While nursing homes are currently required to report hours of care provided per resident per day by nursing level, there is no specific federal, legal minimum amount of time per resident required or minimum nursing staff to resident ratio. The only current requirement of nursing homes here is to report data.
Some states have implemented minimum staffing ratios. In Connecticut, for example, nursing homes must staff CNAs at a minimum level of one aide per 10 residents between 7:00 AM and 9:00 PM and one per 20 residents at other times. Establishing minimum ratios at the federal level is important to ensuring that facilities across the nation actually staff their services adequately.
HHS would have up to four years to publish the report and potential regulations on minimum staffing ratios, giving nursing facilities sufficient time to prepare and adjust staffing as needed. While the bill requires that HHS study potential staff-to-resident ratios, it does not require that the department find that ratios are needed or set any specific ratio for HHS to impose on facilities. In addition, Build Back Better allows facilities in rural areas with a dearth of nursing homes to receive a waiver from any potential minimum ratios.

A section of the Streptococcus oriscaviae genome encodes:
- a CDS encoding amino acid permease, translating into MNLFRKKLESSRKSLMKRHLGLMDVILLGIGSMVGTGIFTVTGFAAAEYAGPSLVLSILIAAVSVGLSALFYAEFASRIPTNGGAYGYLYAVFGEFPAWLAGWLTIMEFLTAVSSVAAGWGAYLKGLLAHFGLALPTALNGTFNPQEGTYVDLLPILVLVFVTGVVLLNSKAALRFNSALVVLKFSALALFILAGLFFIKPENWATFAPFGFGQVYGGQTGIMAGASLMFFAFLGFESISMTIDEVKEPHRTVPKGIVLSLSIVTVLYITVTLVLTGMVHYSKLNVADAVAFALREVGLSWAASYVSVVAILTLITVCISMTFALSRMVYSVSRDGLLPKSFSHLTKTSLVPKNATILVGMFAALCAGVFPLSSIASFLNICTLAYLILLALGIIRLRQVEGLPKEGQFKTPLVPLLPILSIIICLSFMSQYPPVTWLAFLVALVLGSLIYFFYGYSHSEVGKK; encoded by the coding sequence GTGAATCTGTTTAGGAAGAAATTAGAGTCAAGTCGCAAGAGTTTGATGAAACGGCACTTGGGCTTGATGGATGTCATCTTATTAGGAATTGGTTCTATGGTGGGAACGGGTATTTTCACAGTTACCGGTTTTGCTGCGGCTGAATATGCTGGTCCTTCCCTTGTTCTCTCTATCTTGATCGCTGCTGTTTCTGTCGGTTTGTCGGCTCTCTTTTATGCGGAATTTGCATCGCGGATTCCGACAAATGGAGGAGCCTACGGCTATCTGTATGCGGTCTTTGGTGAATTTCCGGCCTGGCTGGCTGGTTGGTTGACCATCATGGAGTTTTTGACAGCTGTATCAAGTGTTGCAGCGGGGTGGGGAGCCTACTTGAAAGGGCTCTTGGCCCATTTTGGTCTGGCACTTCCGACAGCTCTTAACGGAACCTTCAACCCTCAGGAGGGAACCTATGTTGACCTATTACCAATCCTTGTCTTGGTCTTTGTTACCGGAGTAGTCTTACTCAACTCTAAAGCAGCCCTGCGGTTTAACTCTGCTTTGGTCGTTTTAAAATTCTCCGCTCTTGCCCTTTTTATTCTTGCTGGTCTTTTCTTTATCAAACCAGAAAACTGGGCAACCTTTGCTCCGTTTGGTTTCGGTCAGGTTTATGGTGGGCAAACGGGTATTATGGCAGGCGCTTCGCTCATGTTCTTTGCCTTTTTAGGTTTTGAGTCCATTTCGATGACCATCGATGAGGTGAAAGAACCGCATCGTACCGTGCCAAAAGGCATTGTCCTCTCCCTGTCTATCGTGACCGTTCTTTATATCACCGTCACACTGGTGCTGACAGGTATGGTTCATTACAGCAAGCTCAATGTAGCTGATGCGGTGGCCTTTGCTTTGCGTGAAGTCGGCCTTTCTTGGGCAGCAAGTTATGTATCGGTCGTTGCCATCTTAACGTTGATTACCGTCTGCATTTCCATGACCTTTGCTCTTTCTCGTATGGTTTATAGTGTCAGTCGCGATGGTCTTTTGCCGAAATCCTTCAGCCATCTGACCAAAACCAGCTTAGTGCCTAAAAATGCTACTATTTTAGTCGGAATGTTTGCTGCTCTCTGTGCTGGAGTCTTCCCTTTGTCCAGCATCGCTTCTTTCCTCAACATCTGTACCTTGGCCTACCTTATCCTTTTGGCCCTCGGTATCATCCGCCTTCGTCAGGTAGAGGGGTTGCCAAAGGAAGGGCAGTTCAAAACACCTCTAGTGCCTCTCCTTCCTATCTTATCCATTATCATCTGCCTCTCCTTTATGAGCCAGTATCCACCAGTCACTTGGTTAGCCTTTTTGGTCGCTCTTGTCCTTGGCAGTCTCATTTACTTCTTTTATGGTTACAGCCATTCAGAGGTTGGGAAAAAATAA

Historically, nursing homes that serve predominantly Black and/or Hispanic residents have reported lower levels of staffing and staff time per resident, per day than other facilities. The Build Back Better Act could help close this disparity through its nursing home staffing provisions by potentially holding all facilities to the same, concrete minimum staffing standards.
Improved Data Collection and Oversight
Underpinning the success of all nursing home oversight is good data reporting and strong enforcement. Current law requires nursing homes to report data regularly on staffing, quality, and other attributes. Facilities also submit cost reports that quantify their expenses and often influence their reimbursement rates.
The Build Back Better Act would improve on current requirements by providing HHS the tools it needs to ensure the data nursing homes report are accurate. Specifically, the bill would provide funding for HHS to audit cost reports for more facilities and create a path for HHS to reduce payments to facilities that report inaccurate data. It would also fund a review of and potential revisions to nursing home survey and enforcement processes, which are necessary to help federal and state oversight agencies fully enforce the law and protect nursing home residents.
After the last almost two years with over 186,000 resident and staff deaths in nursing homes and other long-term care facilities, residents and their families deserve nothing less than quality care. Residents in nursing homes should receive this care with enough well-trained staff to provide safety, quality of care, and quality of life.